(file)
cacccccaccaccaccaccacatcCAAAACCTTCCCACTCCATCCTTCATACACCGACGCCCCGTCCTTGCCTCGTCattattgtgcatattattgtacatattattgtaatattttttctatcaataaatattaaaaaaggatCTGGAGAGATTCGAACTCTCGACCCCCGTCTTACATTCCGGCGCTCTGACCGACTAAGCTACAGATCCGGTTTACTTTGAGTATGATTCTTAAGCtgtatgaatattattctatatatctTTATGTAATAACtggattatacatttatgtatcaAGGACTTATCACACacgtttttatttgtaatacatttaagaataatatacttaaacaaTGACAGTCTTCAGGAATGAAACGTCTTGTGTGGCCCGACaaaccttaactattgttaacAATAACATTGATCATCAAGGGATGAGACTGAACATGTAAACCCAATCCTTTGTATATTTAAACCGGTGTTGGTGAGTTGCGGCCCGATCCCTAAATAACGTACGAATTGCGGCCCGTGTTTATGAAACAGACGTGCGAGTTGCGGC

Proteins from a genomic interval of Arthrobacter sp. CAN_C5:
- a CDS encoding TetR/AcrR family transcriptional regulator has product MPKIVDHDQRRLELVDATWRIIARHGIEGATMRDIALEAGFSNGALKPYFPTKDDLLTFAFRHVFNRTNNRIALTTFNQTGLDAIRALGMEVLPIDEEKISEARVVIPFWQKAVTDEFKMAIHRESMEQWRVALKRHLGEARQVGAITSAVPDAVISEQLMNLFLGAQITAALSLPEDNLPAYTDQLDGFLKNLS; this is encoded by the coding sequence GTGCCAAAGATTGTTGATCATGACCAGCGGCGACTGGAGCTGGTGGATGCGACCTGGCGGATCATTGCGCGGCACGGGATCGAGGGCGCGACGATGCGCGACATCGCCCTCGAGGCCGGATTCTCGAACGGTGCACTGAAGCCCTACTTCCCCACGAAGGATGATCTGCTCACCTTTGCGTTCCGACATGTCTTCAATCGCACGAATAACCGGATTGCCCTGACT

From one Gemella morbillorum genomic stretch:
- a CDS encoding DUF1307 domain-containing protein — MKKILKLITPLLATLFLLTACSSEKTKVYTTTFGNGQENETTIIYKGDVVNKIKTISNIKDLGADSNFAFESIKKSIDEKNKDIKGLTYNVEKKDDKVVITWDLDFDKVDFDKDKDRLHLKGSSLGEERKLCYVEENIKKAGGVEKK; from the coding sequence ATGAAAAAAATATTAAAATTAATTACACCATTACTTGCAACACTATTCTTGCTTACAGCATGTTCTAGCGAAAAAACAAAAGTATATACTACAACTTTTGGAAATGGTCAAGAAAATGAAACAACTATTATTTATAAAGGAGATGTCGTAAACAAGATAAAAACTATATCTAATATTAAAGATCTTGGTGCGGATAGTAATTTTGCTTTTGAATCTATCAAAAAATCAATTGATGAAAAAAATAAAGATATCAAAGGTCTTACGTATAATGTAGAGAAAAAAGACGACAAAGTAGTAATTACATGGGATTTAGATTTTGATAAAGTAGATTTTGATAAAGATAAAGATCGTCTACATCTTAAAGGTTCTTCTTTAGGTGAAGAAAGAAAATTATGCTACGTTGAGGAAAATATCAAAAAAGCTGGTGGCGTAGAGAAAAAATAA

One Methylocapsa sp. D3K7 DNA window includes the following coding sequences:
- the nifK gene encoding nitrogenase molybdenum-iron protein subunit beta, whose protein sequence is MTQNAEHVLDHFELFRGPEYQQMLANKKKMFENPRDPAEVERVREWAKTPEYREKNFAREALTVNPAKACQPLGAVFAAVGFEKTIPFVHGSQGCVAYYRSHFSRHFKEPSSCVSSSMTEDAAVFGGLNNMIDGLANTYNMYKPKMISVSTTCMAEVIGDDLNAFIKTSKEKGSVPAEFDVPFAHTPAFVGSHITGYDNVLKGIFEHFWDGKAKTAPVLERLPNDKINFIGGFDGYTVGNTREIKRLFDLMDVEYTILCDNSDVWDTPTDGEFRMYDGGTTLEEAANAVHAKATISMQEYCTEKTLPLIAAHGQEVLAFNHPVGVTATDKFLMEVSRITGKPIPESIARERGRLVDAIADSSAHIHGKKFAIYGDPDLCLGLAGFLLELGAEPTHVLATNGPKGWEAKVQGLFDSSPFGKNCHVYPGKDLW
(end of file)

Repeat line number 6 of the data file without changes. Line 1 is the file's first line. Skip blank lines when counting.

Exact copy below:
One Methylocapsa sp. D3K7 DNA window includes the following coding sequences: